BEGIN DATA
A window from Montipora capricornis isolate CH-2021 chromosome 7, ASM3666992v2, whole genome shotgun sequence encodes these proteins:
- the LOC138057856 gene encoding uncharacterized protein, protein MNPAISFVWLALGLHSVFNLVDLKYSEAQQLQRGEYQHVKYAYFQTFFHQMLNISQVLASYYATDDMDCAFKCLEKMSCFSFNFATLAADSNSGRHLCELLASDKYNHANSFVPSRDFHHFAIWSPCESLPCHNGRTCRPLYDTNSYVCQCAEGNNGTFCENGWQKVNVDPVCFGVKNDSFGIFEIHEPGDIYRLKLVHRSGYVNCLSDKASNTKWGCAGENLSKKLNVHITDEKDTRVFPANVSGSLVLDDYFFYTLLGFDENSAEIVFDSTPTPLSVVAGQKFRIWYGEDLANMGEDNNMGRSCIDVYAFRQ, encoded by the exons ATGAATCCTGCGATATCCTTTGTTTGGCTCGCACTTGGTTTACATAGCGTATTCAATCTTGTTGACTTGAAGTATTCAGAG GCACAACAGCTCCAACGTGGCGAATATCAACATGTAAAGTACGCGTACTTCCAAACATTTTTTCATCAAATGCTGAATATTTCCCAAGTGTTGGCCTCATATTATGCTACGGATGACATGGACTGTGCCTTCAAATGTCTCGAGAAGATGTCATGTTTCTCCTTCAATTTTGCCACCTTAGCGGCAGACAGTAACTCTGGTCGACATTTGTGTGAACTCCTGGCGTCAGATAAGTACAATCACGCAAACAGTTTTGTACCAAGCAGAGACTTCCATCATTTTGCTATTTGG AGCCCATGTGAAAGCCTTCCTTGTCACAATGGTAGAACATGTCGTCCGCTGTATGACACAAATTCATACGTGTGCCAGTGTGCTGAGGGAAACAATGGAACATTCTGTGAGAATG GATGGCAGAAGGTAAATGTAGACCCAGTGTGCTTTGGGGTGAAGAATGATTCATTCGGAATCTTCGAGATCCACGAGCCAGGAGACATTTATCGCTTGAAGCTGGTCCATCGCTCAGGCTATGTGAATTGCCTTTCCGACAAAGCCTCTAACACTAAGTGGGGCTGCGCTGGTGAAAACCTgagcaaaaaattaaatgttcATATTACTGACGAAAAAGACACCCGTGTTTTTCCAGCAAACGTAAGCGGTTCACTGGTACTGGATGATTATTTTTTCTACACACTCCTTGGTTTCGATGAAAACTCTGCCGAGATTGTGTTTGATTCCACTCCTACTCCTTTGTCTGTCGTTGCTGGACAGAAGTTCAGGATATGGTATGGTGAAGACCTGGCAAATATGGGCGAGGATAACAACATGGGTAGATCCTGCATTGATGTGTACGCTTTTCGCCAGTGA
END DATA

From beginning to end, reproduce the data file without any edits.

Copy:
A window from Montipora capricornis isolate CH-2021 chromosome 7, ASM3666992v2, whole genome shotgun sequence encodes these proteins:
- the LOC138057856 gene encoding uncharacterized protein, protein MNPAISFVWLALGLHSVFNLVDLKYSEAQQLQRGEYQHVKYAYFQTFFHQMLNISQVLASYYATDDMDCAFKCLEKMSCFSFNFATLAADSNSGRHLCELLASDKYNHANSFVPSRDFHHFAIWSPCESLPCHNGRTCRPLYDTNSYVCQCAEGNNGTFCENGWQKVNVDPVCFGVKNDSFGIFEIHEPGDIYRLKLVHRSGYVNCLSDKASNTKWGCAGENLSKKLNVHITDEKDTRVFPANVSGSLVLDDYFFYTLLGFDENSAEIVFDSTPTPLSVVAGQKFRIWYGEDLANMGEDNNMGRSCIDVYAFRQ, encoded by the exons ATGAATCCTGCGATATCCTTTGTTTGGCTCGCACTTGGTTTACATAGCGTATTCAATCTTGTTGACTTGAAGTATTCAGAG GCACAACAGCTCCAACGTGGCGAATATCAACATGTAAAGTACGCGTACTTCCAAACATTTTTTCATCAAATGCTGAATATTTCCCAAGTGTTGGCCTCATATTATGCTACGGATGACATGGACTGTGCCTTCAAATGTCTCGAGAAGATGTCATGTTTCTCCTTCAATTTTGCCACCTTAGCGGCAGACAGTAACTCTGGTCGACATTTGTGTGAACTCCTGGCGTCAGATAAGTACAATCACGCAAACAGTTTTGTACCAAGCAGAGACTTCCATCATTTTGCTATTTGG AGCCCATGTGAAAGCCTTCCTTGTCACAATGGTAGAACATGTCGTCCGCTGTATGACACAAATTCATACGTGTGCCAGTGTGCTGAGGGAAACAATGGAACATTCTGTGAGAATG GATGGCAGAAGGTAAATGTAGACCCAGTGTGCTTTGGGGTGAAGAATGATTCATTCGGAATCTTCGAGATCCACGAGCCAGGAGACATTTATCGCTTGAAGCTGGTCCATCGCTCAGGCTATGTGAATTGCCTTTCCGACAAAGCCTCTAACACTAAGTGGGGCTGCGCTGGTGAAAACCTgagcaaaaaattaaatgttcATATTACTGACGAAAAAGACACCCGTGTTTTTCCAGCAAACGTAAGCGGTTCACTGGTACTGGATGATTATTTTTTCTACACACTCCTTGGTTTCGATGAAAACTCTGCCGAGATTGTGTTTGATTCCACTCCTACTCCTTTGTCTGTCGTTGCTGGACAGAAGTTCAGGATATGGTATGGTGAAGACCTGGCAAATATGGGCGAGGATAACAACATGGGTAGATCCTGCATTGATGTGTACGCTTTTCGCCAGTGA